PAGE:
distributes leaflets with the British
Heart Foundation's Mr. Freddie Hall
campaign message to Joyce Taylor in
A LISBURN man has spoken of how one glance at
a poster almost certainly saved his life.
As Northern Ireland marked its first 'Chest
Pain Awareness Day' Jim Mulholland described how he was struck
with a severe bout of this potentially deadly symptom just after
getting off a bus following a round of golf.
As he walked away from the bus stop he
glanced at a billboard. This revolved to reveal the British
Heart Foundation Northern Ireland's poster 'Doubt Kills' which
aimed to make people aware of the need to seek urgent medical
attention in the event of experiencing chest pain.
"I just glanced at the poster and there was this
message telling me that a chest pain was my body saying 'call
999'," he explained. "The timing was absolutely unbelievable, it
was like divine intervention. I realised at that point I had no
choice. I had to call 999 immediately."
The ambulance arrived within 10 minutes and
paramedics told Jim he was having a heart attack. At the
hospital he was given clot-busting drugs, and soon after this
was administered the pain subsided. Jim went on to need triple
Heart disease causes one in five premature
deaths. The condition remains the leading cause of early death
in the country with more than 900 people under 75 losing their
lives in 2005.
The Awareness Day which was supported by the
Northern Ireland Ambulance Service was part of BHF Northern
Ireland's ongoing 'Doubt Kills' campaign. This urges people
experiencing chest pain or other heart attack symptoms to call
Judy O Sullivan, Cardiac Nurse at the BHF,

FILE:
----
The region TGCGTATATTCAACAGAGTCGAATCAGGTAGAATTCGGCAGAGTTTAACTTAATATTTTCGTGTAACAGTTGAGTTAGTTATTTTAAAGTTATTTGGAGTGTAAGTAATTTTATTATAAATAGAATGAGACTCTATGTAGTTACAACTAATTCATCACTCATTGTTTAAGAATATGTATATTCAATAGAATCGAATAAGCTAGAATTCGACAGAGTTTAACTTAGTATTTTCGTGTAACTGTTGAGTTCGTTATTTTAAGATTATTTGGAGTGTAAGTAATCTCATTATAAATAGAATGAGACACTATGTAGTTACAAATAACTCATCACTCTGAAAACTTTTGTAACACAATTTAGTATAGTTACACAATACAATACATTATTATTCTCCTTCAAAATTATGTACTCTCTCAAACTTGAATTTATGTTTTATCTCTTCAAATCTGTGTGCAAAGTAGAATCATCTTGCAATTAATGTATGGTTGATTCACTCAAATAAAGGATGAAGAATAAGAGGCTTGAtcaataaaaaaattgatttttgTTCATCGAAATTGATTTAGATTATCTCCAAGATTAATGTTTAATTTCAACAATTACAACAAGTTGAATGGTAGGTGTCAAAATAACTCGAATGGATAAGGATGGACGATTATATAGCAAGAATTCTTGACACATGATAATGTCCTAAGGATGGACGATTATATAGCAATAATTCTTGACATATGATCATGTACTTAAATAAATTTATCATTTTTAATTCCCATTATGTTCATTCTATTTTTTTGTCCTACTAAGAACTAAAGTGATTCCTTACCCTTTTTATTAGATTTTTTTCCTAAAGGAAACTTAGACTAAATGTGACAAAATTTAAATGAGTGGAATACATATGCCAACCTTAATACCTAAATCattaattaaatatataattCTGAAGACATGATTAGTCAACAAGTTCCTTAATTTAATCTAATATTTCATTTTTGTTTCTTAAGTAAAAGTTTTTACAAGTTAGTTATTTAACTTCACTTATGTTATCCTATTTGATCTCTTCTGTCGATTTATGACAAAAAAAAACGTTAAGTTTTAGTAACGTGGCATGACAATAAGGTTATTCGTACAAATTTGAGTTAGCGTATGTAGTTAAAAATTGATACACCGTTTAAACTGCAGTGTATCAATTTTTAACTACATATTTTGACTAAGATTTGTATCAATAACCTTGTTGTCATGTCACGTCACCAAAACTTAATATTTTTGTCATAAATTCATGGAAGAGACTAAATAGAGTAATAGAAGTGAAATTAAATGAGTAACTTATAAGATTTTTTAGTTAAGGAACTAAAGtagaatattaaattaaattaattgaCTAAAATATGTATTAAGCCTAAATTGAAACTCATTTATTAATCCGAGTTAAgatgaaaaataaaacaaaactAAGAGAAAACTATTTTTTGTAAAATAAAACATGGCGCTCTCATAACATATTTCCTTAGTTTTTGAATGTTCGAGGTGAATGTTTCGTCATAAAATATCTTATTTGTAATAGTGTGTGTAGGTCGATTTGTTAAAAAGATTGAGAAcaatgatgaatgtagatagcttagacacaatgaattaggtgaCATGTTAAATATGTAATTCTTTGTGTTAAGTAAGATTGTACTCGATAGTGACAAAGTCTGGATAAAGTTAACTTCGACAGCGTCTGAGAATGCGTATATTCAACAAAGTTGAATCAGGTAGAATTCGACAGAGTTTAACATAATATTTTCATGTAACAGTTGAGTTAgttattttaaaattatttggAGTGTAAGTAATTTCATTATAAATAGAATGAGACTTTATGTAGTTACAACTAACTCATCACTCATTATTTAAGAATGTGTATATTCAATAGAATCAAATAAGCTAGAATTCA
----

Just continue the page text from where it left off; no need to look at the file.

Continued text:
said: "These new statistics remind us that coronary heart
disease is still the biggest killer in Northern Ireland. But
many of these deaths are avoidable if people know how to
recognise heart attack symptoms and act quickly.
"Chest Pain Awareness Day is about
encouraging people to call 999 immediately if they suspect they
are having a heart attack. Doubting your symptoms and delaying
action can kill.
"Thousands of people in Northern Ireland can
testify to the fact that heart attacks are not always as they
are portrayed on TV. Many of those who have died will have had
some form of warning which they may not have realised was the
beginning of a heart attack. "The pain can be subtle and not
always seem immediately serious, so it can be easy to dismiss or
Backing the BHF campaign, Liam Mclvor, Chief
Executive of the Northern Ireland Ambulance Service, said:
"People need to know that we want them to call 999 if they are
experiencing chest pain. It might or might not be a heart attack
- but if you re not sure, let us make that decision.
"We are backing the BHF Northern Ireland's
campaign because we're all in the business of saving lives and
we'd rather attend a false alarm than arrive too late."
As part of the awareness day, BHF is re-running its iconic
advert showing an image of a man with a belt around his chest
and the words 'A chest pain is your body saying call 999'. They
are also delivering leaflets to almost 30,000 homes in Northern